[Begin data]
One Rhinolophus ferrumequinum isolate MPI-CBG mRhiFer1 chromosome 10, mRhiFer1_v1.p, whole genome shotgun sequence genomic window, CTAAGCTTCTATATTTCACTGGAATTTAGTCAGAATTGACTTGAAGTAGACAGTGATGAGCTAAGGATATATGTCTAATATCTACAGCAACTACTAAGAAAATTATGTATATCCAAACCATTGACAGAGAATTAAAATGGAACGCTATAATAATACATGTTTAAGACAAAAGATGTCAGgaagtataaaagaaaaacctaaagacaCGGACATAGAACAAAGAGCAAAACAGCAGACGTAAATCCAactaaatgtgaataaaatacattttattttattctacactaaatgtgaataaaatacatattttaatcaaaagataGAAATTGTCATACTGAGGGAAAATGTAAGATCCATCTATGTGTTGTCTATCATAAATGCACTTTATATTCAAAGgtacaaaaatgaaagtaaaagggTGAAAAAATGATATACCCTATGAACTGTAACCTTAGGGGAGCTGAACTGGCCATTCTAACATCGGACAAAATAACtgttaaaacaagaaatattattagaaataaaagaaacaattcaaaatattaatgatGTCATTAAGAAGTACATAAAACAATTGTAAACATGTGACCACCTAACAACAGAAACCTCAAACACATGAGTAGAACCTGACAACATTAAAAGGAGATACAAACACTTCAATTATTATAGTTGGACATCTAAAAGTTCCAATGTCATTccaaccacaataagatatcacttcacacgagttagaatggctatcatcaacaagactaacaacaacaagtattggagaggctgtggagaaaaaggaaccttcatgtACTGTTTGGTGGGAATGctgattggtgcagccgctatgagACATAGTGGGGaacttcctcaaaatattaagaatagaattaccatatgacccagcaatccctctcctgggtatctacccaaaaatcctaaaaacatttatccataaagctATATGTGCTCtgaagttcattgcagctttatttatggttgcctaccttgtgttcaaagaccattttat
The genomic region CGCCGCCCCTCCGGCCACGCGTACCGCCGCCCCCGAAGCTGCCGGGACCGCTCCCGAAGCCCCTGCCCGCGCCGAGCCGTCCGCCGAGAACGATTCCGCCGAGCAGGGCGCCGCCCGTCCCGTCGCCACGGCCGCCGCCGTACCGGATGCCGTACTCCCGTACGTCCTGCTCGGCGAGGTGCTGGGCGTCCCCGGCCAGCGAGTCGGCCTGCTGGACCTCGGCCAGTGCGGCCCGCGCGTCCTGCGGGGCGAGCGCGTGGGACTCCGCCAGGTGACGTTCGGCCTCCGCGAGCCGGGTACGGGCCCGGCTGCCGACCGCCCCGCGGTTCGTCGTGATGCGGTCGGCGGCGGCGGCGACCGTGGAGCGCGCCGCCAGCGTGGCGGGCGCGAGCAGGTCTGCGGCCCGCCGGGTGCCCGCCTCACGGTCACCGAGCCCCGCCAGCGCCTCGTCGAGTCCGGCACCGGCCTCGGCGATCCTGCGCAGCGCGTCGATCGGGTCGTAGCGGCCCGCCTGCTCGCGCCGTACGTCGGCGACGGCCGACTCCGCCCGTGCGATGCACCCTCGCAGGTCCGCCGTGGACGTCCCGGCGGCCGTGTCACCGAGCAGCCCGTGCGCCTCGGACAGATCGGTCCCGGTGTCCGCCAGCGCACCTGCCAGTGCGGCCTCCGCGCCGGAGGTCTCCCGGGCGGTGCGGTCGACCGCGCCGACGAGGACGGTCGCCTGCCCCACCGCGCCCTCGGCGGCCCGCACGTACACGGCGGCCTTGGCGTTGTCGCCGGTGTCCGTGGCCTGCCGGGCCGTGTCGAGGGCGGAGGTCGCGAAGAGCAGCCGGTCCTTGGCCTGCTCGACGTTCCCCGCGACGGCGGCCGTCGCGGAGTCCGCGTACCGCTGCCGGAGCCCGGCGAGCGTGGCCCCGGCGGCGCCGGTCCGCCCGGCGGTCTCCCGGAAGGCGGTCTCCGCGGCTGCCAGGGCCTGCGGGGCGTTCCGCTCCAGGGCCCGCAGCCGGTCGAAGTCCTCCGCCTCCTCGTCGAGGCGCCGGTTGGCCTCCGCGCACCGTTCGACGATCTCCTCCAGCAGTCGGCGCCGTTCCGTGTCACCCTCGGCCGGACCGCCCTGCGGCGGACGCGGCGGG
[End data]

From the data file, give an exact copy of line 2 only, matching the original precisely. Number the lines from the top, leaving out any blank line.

The genomic region CGCCGCCCCTCCGGCCACGCGTACCGCCGCCCCCGAAGCTGCCGGGACCGCTCCCGAAGCCCCTGCCCGCGCCGAGCCGTCCGCCGAGAACGATTCCGCCGAGCAGGGCGCCGCCCGTCCCGTCGCCACGGCCGCCGCCGTACCGGATGCCGTACTCCCGTACGTCCTGCTCGGCGAGGTGCTGGGCGTCCCCGGCCAGCGAGTCGGCCTGCTGGACCTCGGCCAGTGCGGCCCGCGCGTCCTGCGGGGCGAGCGCGTGGGACTCCGCCAGGTGACGTTCGGCCTCCGCGAGCCGGGTACGGGCCCGGCTGCCGACCGCCCCGCGGTTCGTCGTGATGCGGTCGGCGGCGGCGGCGACCGTGGAGCGCGCCGCCAGCGTGGCGGGCGCGAGCAGGTCTGCGGCCCGCCGGGTGCCCGCCTCACGGTCACCGAGCCCCGCCAGCGCCTCGTCGAGTCCGGCACCGGCCTCGGCGATCCTGCGCAGCGCGTCGATCGGGTCGTAGCGGCCCGCCTGCTCGCGCCGTACGTCGGCGACGGCCGACTCCGCCCGTGCGATGCACCCTCGCAGGTCCGCCGTGGACGTCCCGGCGGCCGTGTCACCGAGCAGCCCGTGCGCCTCGGACAGATCGGTCCCGGTGTCCGCCAGCGCACCTGCCAGTGCGGCCTCCGCGCCGGAGGTCTCCCGGGCGGTGCGGTCGACCGCGCCGACGAGGACGGTCGCCTGCCCCACCGCGCCCTCGGCGGCCCGCACGTACACGGCGGCCTTGGCGTTGTCGCCGGTGTCCGTGGCCTGCCGGGCCGTGTCGAGGGCGGAGGTCGCGAAGAGCAGCCGGTCCTTGGCCTGCTCGACGTTCCCCGCGACGGCGGCCGTCGCGGAGTCCGCGTACCGCTGCCGGAGCCCGGCGAGCGTGGCCCCGGCGGCGCCGGTCCGCCCGGCGGTCTCCCGGAAGGCGGTCTCCGCGGCTGCCAGGGCCTGCGGGGCGTTCCGCTCCAGGGCCCGCAGCCGGTCGAAGTCCTCCGCCTCCTCGTCGAGGCGCCGGTTGGCCTCCGCGCACCGTTCGACGATCTCCTCCAGCAGTCGGCGCCGTTCCGTGTCACCCTCGGCCGGACCGCCCTGCGGCGGACGCGGCGGG